Northern Ireland

‘Multiple failings’ in how police handled restraint before death of Belfast DJ

Gerard McMahon died after being restrained by police in 2016 (Family handout/PA)
Gerard McMahon died after being restrained by police in 2016 (Family handout/PA) Gerard McMahon died after being restrained by police in 2016 (Family handout/PA)

There were “multiple failings” in how police managed risks faced by a 36-year-old Belfast man who died after being restrained by officers while under the influence of cocaine, a Police Ombudsman investigation has found.

Gerard McMahon, a DJ from the Short Strand area of the city, died in hospital on September 8 2016, 14 hours after being handcuffed and restrained in a face-down prone position by police officers.

Police had responded after being alerted to an altercation between Mr McMahon and taxi drivers near the Grand Opera House in Great Victoria Street.

Two officers were disciplined for failing to summon an ambulance more quickly after becoming concerned for Mr McMahon’s health.

He later suffered a cardiac arrest.

One of those officers was also disciplined for discharging CS spray at Mr McMahon while the officers were attempting to restrain him.

The officer’s two colleagues were also affected by the spray.

The coroner at Mr McMahon’s inquest in 2021 described the use of the spray as “not just unwarranted but also irresponsible”.

Gerard Lawlor death
Gerard Lawlor death Police ombudsman for Northern Ireland Marie Anderson (Liam McBurney/PA)

Police Ombudsman, Marie Anderson, has expressed disappointment that the PSNI decided not to implement a number of other disciplinary recommendations made following inquiries by her office.

These related to the way in which Mr McMahon had been handcuffed and restrained, and a delay in officers administering cardio-pulmonary resuscitation (CPR).

Although Mrs Anderson recognised that the three officers involved in Mr McMahon’s restraint had made determined and extended efforts to save his life, she said her inquiries had identified a series of concerns.

She recommended that all three should face misconduct hearings which would have allowed “the evidence to be tested and the full range of disciplinary sanctions to be considered”.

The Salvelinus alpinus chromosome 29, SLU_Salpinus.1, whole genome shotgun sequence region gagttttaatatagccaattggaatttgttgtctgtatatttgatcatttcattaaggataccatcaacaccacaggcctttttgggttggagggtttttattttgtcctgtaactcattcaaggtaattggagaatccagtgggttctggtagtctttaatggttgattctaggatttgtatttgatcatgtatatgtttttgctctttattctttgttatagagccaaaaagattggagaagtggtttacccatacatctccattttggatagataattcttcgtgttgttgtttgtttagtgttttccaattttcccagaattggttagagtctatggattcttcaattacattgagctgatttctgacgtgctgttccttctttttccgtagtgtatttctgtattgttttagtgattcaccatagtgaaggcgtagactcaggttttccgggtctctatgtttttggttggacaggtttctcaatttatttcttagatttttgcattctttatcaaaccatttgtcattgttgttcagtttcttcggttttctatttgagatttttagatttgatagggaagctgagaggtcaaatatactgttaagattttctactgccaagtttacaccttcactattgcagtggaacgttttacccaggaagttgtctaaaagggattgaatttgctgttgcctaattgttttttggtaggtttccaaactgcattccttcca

She described as “unsatisfactory” the PSNI’s decision not to hold misconduct hearings, to implement disciplinary sanctions against only two officers in relation to only some of the identified failings, and to take no action against the third officer.

However, she welcomed “a positive response” from the PSNI to recommendations for changes in police procedures as a result of lessons learned during her investigation.

Mrs Anderson concluded that there had been “a lack of planning and communication” between the officers involved in restraining Mr McMahon.

She said a failure to react appropriately to the developing situation had exposed him to the risks associated with being restrained in the prone position for an extended period of time.

“When Mr McMahon first showed signs of resistance, the handcuffs should have been moved from the front of his body to the rear,” said Mrs Anderson.

“This would have allowed the officers to exercise a greater degree of control and may have avoided the need to restrain him in a face down position.

“The officers also had no clear plan as to how long Mr McMahon would be restrained in the prone position, and whether that would have been until a cell van arrived from Lisburn Road or until the arrival of additional police resources.”

Mrs Anderson added: “This was a tragic case involving the death of a young man.

“I note the comments of the coroner at Mr McMahon’s inquest who stated that my investigators had ‘discharged their duty impeccably and to a very high standard’.

“The investigation led to lessons being learned from tragic circumstances, and the improvement of policing via a number of recommendations which were accepted by the PSNI.”

PSNI data breach
PSNI data breach Chris Todd said it was a difficult day for the McMahon family (Liam McBurney/PA)

PSNI Deputy Chief Constable Chris Todd said: “Firstly I would like to acknowledge how difficult a time this has been for the McMahon family following the death of Gerard.

“I recognise this is another difficult day for them and I offer them our ongoing sympathy and condolences.

“The Police Ombudsman’s recommendations were considered and two officers received discipline sanctions as a result.

“I note that the Ombudsman has expressed dissatisfaction at this outcome but it should also be noted that due process was followed in accordance with the Police Conduct Regulations.

“The coroner in 2021 was satisfied that the level of force used was justified, but described the application as poor.

“The coroner also noted however that three specific officers deserved considerable praise and recognition for their efforts at attempting to resuscitate Mr McMahon.”